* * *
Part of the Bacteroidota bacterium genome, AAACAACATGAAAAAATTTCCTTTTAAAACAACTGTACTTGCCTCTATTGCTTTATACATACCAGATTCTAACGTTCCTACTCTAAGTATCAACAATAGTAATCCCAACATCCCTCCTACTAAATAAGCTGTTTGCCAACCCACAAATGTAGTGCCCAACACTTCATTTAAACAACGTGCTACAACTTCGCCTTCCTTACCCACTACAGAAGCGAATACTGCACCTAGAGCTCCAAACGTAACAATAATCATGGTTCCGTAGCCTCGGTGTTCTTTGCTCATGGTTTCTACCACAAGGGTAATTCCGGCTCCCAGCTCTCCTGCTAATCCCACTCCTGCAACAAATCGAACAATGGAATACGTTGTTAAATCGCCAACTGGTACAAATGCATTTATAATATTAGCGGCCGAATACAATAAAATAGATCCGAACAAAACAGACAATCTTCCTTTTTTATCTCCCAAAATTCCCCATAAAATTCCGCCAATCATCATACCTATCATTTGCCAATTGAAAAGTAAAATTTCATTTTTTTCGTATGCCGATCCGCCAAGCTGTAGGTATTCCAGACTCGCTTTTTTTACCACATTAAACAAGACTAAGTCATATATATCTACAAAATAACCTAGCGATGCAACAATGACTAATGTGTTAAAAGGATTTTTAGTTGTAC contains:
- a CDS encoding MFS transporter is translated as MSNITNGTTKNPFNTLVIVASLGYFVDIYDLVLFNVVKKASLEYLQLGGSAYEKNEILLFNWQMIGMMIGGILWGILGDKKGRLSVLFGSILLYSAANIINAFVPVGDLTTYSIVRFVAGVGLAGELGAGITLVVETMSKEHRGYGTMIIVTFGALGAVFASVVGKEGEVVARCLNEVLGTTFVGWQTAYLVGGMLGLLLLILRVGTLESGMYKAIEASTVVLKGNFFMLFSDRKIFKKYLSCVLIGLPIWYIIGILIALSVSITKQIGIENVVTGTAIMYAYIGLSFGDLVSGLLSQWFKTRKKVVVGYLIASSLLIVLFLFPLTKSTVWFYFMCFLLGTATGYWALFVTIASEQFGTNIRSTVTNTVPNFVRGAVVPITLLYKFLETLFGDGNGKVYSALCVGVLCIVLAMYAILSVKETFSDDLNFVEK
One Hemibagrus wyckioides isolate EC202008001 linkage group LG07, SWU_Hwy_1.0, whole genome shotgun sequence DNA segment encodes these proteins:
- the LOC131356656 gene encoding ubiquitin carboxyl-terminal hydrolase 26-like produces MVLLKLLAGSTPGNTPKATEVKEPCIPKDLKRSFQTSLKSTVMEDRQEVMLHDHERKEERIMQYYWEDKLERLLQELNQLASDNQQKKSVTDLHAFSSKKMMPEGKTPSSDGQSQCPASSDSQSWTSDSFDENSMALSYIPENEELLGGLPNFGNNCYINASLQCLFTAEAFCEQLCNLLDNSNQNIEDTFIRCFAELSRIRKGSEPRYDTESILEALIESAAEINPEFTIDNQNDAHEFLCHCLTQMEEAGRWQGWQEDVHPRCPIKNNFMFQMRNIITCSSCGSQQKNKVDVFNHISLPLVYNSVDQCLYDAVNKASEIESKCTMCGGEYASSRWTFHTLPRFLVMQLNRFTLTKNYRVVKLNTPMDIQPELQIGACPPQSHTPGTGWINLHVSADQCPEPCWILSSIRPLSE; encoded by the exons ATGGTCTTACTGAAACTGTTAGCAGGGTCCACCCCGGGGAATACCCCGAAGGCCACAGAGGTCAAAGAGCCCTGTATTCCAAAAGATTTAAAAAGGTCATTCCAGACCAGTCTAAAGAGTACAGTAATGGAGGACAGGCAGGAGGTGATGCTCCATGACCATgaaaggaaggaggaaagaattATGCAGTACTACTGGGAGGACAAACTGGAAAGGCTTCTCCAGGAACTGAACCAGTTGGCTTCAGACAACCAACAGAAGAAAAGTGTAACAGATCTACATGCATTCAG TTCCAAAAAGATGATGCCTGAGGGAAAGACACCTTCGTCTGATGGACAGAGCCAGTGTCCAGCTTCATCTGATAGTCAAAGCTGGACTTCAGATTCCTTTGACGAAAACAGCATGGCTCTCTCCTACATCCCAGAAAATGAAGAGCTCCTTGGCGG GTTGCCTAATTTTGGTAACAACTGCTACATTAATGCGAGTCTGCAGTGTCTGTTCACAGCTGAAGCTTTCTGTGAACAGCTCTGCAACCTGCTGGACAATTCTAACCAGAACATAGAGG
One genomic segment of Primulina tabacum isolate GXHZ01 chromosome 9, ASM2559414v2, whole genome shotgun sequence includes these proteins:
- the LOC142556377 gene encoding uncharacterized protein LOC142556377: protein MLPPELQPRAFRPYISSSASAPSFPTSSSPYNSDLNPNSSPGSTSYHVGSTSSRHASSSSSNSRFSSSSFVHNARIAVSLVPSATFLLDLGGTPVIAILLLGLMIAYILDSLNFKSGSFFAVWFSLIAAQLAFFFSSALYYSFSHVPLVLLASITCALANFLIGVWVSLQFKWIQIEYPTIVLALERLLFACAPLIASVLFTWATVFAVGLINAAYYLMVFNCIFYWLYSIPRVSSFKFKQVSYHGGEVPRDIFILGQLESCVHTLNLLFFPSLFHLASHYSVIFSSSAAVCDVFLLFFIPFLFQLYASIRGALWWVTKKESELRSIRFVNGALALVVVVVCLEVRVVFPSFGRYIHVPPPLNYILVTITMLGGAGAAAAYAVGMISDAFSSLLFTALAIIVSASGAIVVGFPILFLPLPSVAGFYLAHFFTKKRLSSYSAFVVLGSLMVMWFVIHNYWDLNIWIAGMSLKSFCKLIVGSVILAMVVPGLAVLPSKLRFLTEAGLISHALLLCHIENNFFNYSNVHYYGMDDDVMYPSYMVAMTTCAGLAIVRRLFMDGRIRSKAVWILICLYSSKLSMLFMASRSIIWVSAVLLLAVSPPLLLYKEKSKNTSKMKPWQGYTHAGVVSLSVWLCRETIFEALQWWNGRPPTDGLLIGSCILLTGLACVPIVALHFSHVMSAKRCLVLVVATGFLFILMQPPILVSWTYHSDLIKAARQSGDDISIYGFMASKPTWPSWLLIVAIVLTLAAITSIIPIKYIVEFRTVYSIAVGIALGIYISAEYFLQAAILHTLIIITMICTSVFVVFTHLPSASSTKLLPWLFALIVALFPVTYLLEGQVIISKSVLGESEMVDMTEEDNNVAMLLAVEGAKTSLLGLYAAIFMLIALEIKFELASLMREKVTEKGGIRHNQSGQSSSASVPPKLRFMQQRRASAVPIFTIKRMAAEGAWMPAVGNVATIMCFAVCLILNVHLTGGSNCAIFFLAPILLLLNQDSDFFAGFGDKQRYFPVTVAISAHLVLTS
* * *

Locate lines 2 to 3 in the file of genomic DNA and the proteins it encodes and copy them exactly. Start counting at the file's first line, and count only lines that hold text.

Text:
- a CDS encoding MFS transporter is translated as MSNITNGTTKNPFNTLVIVASLGYFVDIYDLVLFNVVKKASLEYLQLGGSAYEKNEILLFNWQMIGMMIGGILWGILGDKKGRLSVLFGSILLYSAANIINAFVPVGDLTTYSIVRFVAGVGLAGELGAGITLVVETMSKEHRGYGTMIIVTFGALGAVFASVVGKEGEVVARCLNEVLGTTFVGWQTAYLVGGMLGLLLLILRVGTLESGMYKAIEASTVVLKGNFFMLFSDRKIFKKYLSCVLIGLPIWYIIGILIALSVSITKQIGIENVVTGTAIMYAYIGLSFGDLVSGLLSQWFKTRKKVVVGYLIASSLLIVLFLFPLTKSTVWFYFMCFLLGTATGYWALFVTIASEQFGTNIRSTVTNTVPNFVRGAVVPITLLYKFLETLFGDGNGKVYSALCVGVLCIVLAMYAILSVKETFSDDLNFVEK
One Hemibagrus wyckioides isolate EC202008001 linkage group LG07, SWU_Hwy_1.0, whole genome shotgun sequence DNA segment encodes these proteins: